“However, every time I visit the hospital, I am told that the six-person rooms are full and that I have to first put my daughter into a four-person room, or if I’m lucky, a two-person room, which costs up to 150,000 won or 200,000 won per night. If there’s a vacancy after a couple of days, then my daughter can get transferred. Every time I visited the hospital, there wasn’t a single time that I was allowed into the six-person room on the first try.”

Huh said his daughter’s doctor told him that she may soon need a liver transplant, which will cost more than 50 million won. If Huh or his wife’s livers don’t match their daughter’s, then she’ll have to receive a liver donation, which costs more than 100 million, said Huh.

According to the Korean Network for Organ Sharing Center of the Korea Centers for Disease Control and Prevention, the average waiting time for a liver donation for a patient to receive a liver transplant is 165 days - and that can vary according to age, gender and blood type.

“The hospital checked my financial status, whether I own my own apartment or whether I live in jeonse, which is lump sum deposit rent. How much I earn a year and what my family does and all that. When they figured out that there’s no way that I can pay for my daughter’s treatments, they connected me to a social worker. I don’t know what’s going to happen,” said Huh.

Better solutions sought

For some, the development of a new drug for rare and incurable diseases could mean hope but at the same time, the possibility of debt or even despair.

In 2010, a new drug called Gilenya was developed, giving hope to about 2.5 million multiple sclerosis patients who were relying on Interferon Beta injections. Because Gilenya is a pill and it works effectively on patients who had trouble using Interferon Beta injections, its development was hailed by many.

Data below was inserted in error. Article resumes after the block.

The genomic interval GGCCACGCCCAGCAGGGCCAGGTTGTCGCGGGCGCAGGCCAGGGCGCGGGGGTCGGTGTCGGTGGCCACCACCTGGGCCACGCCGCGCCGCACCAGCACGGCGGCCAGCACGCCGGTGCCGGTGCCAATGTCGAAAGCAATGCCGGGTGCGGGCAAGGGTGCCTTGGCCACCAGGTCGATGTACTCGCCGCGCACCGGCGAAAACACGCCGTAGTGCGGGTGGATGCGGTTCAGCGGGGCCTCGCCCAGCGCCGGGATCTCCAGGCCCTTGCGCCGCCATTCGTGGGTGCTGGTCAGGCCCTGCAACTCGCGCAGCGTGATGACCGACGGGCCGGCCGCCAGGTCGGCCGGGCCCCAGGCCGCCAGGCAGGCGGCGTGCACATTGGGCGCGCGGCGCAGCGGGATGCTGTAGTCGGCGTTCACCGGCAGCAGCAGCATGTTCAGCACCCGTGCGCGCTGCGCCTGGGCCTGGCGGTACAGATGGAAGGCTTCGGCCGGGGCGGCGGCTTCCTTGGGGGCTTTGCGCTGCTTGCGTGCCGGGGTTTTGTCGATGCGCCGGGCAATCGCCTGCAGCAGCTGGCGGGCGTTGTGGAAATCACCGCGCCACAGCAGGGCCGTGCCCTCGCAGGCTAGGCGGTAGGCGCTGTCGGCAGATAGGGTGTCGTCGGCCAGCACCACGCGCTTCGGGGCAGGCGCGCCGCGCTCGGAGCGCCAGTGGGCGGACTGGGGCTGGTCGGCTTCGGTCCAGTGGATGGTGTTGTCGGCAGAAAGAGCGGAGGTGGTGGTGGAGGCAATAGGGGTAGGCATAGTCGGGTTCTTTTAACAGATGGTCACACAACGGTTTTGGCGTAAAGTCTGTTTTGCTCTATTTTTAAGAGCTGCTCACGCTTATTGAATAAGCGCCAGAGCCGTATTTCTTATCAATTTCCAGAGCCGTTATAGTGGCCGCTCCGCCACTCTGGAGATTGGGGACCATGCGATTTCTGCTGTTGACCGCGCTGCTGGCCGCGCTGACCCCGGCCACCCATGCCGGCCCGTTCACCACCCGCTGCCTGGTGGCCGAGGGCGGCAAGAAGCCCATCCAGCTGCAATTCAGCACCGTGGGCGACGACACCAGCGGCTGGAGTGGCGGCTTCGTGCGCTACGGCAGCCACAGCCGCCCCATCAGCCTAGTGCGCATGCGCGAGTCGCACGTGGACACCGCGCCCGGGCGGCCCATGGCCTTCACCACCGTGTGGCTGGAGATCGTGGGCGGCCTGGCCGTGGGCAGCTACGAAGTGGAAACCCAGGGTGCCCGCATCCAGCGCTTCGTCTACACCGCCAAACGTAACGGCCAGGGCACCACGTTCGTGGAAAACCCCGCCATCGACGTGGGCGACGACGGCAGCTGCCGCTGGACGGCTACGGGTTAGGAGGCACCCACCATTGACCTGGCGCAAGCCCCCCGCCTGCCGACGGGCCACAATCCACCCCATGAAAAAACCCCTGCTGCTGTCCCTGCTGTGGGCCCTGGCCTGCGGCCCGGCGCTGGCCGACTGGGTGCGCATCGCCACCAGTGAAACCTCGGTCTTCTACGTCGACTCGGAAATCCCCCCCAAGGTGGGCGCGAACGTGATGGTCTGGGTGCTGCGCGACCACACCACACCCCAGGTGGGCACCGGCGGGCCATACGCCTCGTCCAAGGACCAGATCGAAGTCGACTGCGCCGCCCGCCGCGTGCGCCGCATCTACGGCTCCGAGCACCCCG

However, about 2,000 multiple sclerosis patients in Korea still can’t get their hands on the pill as it’s not yet imported. The Health Insurance Review and Assessment Service and the Novartis Pharmaceuticals Corporation, the manufacturer, are squabbling over the price. Its international price is about 3 million won per month.

There are differences in how other developed countries deal with rare and incurable diseases. Leaving out England and Europe, which adopt public health insurance programs that require minimum medical charges from its patients, Korea and Japan are somewhat similar in terms of their health insurance systems.

However, in Japan, patients with rare and incurable diseases bear only 10 percent of their medical expenses and the country spends nearly 2 trillion won per year for research related to rare and incurable diseases. In Taiwan, rare and incurable disease patients are fully insured.

“As a long-term goal, we will be pushing toward increasing the number of rare and incurable diseases so that more diseases can be insured up to 90 percent,” said an official from the Ministry of Health and Welfare.

“However, we must come up with a distinct standard of which diseases to recognize as rare and incurable beforehand. Moreover, not only do we categorize diseases as rare and incurable, research must be carried on and treatments must be developed at the same time.”


BY LEE SEUNG-NYEONG, YIM SEUNG-HYE [sharon@joongang.co.kr]

More in Features

Kakao TV launches this month, takes on Netflix

[TURNING 20] In a sea of hate, change flourishes

Criticism of sex ed books for kids raises more questions than answers

When it comes to sex ed, this Danish author says just talk about it

The traveling grandma who's 'alive and kicking it'

Log in to Twitter or Facebook account to connect
with the Korea JoongAng Daily
help-image Social comment?
lock icon

To write comments, please log in to one of the accounts.

Standards Board Policy (0/250자)

What’s Popular Now